Pulling a good network together takes effort, sincerity and time.
Alan Collins,“Unwritten HR Rules"
If I’m honest with myself and you, I have to admit that I really don’t enjoy networking—at least networking in the traditional sense. I find it insincere, stressful, tiring, you name it...there aren’t enough words to describe how I feel about it.
A while ago, I attended a professional networking event at a local venue—think Dave and Busters but for table tennis on a smaller scale with drinks and food. I didn’t know anyone at the event but thought it sounded interesting and would give me a chance to meet other local professionals. The event was on a weeknight which meant I was going into it tired from a long day of work and “peopling” but nonetheless I managed my best smile, hopped out of my Lyft and entered.
As you would expect, it was pretty loud and crowded with regular patrons of the hall that were not associated with the event. I registered, received my drink ticket and started to plot how I was going to go from knowing no one to knowing someone. I stood scanning the room for what seemed like forever and made a beeline for what was familiar and comfortable—the bar. I figured that getting a drink would give me more time to strategize and perhaps strike up a more organic conversation with someone else in line. That didn't happen and as I walked away with my Moscow Mule, I managed to find other stragglers that looked just as lost, to speak with. Nudging myself into the tight circles of conversations already underway just wasn’t going to work for me that evening.
I found the conversations I managed to have, to be a bit dry and rote and they inevitably ended with the obligatory “well, it was nice to meet you”. Disappointed and annoyed, I found a nice spot near an in-progress ping pong game and nursed my drink until the end-of-event raffle took place (that’s really why I stayed as long as I did). As an occasional ping pong ball ricocheted off my seat, a number of thoughts crossed my mind including, “why am I not enjoying this and why is it so painful”? Reflecting on that night, I’ve come up with a few observations and words of advice for others that may have the same struggles I have had with large, unstructured networking events:
Know Yourself. I do well in small, intimate settings. I find it enjoyable having genuine, deep conversations with people. If you have the same temperament, I would recommend seeking out social clubs like the Churchill Club of which I’m currently a member. We get together on a frequent basis for roundtable dinners followed by talks from notable people (e.g., venture capitalists, CEOs) on interesting topics. This approach has been immensely enjoyable for me providing a good balance of learning and networking in a more formal, controlled setting.
Be Curious. Being curious about other people really helps in networking/social situations. I find that most people are open about talking about themselves and this helps take the pressure off of you to feel like you have to a speech ready. One mistake I made was focusing too much on myself and what I was going to say, and not more on having an open mind to go in and just meet people.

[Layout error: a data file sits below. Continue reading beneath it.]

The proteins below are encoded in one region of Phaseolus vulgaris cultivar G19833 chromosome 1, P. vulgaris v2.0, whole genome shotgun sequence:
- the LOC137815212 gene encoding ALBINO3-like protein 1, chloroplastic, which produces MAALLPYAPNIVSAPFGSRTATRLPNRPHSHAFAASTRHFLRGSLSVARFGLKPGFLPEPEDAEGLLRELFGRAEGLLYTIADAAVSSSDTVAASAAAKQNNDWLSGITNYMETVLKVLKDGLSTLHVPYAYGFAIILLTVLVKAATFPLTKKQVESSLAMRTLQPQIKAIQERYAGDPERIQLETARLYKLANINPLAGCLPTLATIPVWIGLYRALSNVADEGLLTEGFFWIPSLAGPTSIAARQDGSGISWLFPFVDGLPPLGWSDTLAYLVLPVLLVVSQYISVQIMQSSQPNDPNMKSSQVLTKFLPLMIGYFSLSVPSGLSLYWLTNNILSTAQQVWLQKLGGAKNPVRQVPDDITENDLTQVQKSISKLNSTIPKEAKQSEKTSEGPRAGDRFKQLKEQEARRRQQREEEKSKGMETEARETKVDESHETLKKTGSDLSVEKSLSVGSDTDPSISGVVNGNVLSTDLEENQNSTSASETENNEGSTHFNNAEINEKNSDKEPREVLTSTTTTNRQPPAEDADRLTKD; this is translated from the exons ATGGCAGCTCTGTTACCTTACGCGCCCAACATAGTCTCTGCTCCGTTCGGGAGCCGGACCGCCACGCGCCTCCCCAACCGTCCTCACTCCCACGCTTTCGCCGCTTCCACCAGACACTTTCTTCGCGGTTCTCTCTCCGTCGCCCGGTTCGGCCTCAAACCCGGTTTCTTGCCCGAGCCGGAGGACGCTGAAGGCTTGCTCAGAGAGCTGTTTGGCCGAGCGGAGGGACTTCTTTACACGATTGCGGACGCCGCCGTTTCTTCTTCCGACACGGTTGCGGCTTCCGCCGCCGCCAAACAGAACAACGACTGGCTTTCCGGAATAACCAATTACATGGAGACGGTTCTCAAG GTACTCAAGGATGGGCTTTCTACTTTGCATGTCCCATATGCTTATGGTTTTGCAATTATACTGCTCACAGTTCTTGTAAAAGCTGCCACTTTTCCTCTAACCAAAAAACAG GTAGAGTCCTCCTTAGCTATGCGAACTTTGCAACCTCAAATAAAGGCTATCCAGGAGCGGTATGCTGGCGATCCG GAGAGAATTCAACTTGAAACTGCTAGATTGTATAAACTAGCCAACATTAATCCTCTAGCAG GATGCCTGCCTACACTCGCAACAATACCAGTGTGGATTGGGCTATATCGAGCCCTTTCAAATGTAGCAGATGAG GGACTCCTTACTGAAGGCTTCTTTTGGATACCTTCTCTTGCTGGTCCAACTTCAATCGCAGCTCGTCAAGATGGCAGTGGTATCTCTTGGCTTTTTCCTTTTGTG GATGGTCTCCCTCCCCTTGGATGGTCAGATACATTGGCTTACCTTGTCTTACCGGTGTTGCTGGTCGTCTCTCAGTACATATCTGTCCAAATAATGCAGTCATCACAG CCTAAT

Know Yourself. No, this isn’t a typo. I repeated it because it bears repeating but for a different reason. Being a woman of color, I’m well aware of how people may perceive me and the biases they have towards women and black people. I’ve had some pretty comically sad instances where the smile of the seemingly friendly Caucasian male turned to a stern frown when they were introduced to me. There was a time when one gentleman hesitated to shake my hand when he shook the hand of everyone else in the circle. He shook my hand because to not shake my hand would have been such an obvious faux pas but the hesitation was obvious.
At another unrelated event, one attendant (yet another male) reached out to touch my hair while he exclaimed how attractive he thought I was. Luckily he came to his senses, stopped mid-air and stepped back into the circle...this really happened—-I have witnesses.
In these situations, it’s important to be grounded in who you are and what you bring to the table. Be ready to dismiss negative behavior and move on to the next person that’s probably more worthwhile.
Another adjacent aspect of this point is that you will likely need to do the icebreaking if you care enough to meet someone. I attended an event recently where we had a seated dinner (one of maybe 20-25 tables in the ballroom). A Caucasian woman came to the table, smiled and introduced herself to the three other women at the table, except for me. She ended up sitting next to me. The old me would have continued eating my halibut filet and waited for the event to start but I did something somewhat uncharacteristic—I ignored what I perceived as a slight and introduced myself. We ended up having a delightful conversation and exchanged information afterwards. We will likely never reach out to each other but it doesn’t matter. During that evening, I learned more about her profession in public relations and I’m sure she learned a few things from me and the work I do.
There’s so much more to unpack on this topic and I’ll likely write about it again but wanted to share for those that find themselves in similar situations.
Networking is necessary for every professional but the key is to find a way to do it in a way that resonates with who you are. If you are genuine and true to yourself, you can’t go wrong.